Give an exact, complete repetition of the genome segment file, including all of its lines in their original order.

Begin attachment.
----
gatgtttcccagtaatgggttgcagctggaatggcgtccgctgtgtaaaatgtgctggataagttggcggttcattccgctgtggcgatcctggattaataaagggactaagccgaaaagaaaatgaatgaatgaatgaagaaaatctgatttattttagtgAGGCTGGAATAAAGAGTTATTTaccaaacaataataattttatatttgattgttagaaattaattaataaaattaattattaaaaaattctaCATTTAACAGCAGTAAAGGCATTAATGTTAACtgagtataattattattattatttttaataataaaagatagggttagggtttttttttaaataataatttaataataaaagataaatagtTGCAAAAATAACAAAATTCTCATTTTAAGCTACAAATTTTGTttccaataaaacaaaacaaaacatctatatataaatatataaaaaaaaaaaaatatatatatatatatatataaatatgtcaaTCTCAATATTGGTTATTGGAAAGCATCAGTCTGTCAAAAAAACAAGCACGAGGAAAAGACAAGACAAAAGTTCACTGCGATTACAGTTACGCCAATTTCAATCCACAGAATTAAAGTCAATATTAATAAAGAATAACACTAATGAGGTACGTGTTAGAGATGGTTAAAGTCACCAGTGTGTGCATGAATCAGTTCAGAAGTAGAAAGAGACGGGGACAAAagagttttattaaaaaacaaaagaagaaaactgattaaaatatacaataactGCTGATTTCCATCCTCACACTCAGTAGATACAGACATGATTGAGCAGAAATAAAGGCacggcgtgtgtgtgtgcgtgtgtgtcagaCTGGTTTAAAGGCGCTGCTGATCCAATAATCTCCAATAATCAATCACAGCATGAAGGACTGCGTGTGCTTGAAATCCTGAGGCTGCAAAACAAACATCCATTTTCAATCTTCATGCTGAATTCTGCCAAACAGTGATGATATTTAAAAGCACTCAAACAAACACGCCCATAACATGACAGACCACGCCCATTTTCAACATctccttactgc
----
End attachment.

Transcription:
gatgtttcccagtaatgggttgcagctggaatggcgtccgctgtgtaaaatgtgctggataagttggcggttcattccgctgtggcgatcctggattaataaagggactaagccgaaaagaaaatgaatgaatgaatgaagaaaatctgatttattttagtgAGGCTGGAATAAAGAGTTATTTaccaaacaataataattttatatttgattgttagaaattaattaataaaattaattattaaaaaattctaCATTTAACAGCAGTAAAGGCATTAATGTTAACtgagtataattattattattatttttaataataaaagatagggttagggtttttttttaaataataatttaataataaaagataaatagtTGCAAAAATAACAAAATTCTCATTTTAAGCTACAAATTTTGTttccaataaaacaaaacaaaacatctatatataaatatataaaaaaaaaaaaatatatatatatatatatataaatatgtcaaTCTCAATATTGGTTATTGGAAAGCATCAGTCTGTCAAAAAAACAAGCACGAGGAAAAGACAAGACAAAAGTTCACTGCGATTACAGTTACGCCAATTTCAATCCACAGAATTAAAGTCAATATTAATAAAGAATAACACTAATGAGGTACGTGTTAGAGATGGTTAAAGTCACCAGTGTGTGCATGAATCAGTTCAGAAGTAGAAAGAGACGGGGACAAAagagttttattaaaaaacaaaagaagaaaactgattaaaatatacaataactGCTGATTTCCATCCTCACACTCAGTAGATACAGACATGATTGAGCAGAAATAAAGGCacggcgtgtgtgtgtgcgtgtgtgtcagaCTGGTTTAAAGGCGCTGCTGATCCAATAATCTCCAATAATCAATCACAGCATGAAGGACTGCGTGTGCTTGAAATCCTGAGGCTGCAAAACAAACATCCATTTTCAATCTTCATGCTGAATTCTGCCAAACAGTGATGATATTTAAAAGCACTCAAACAAACACGCCCATAACATGACAGACCACGCCCATTTTCAACATctccttactgc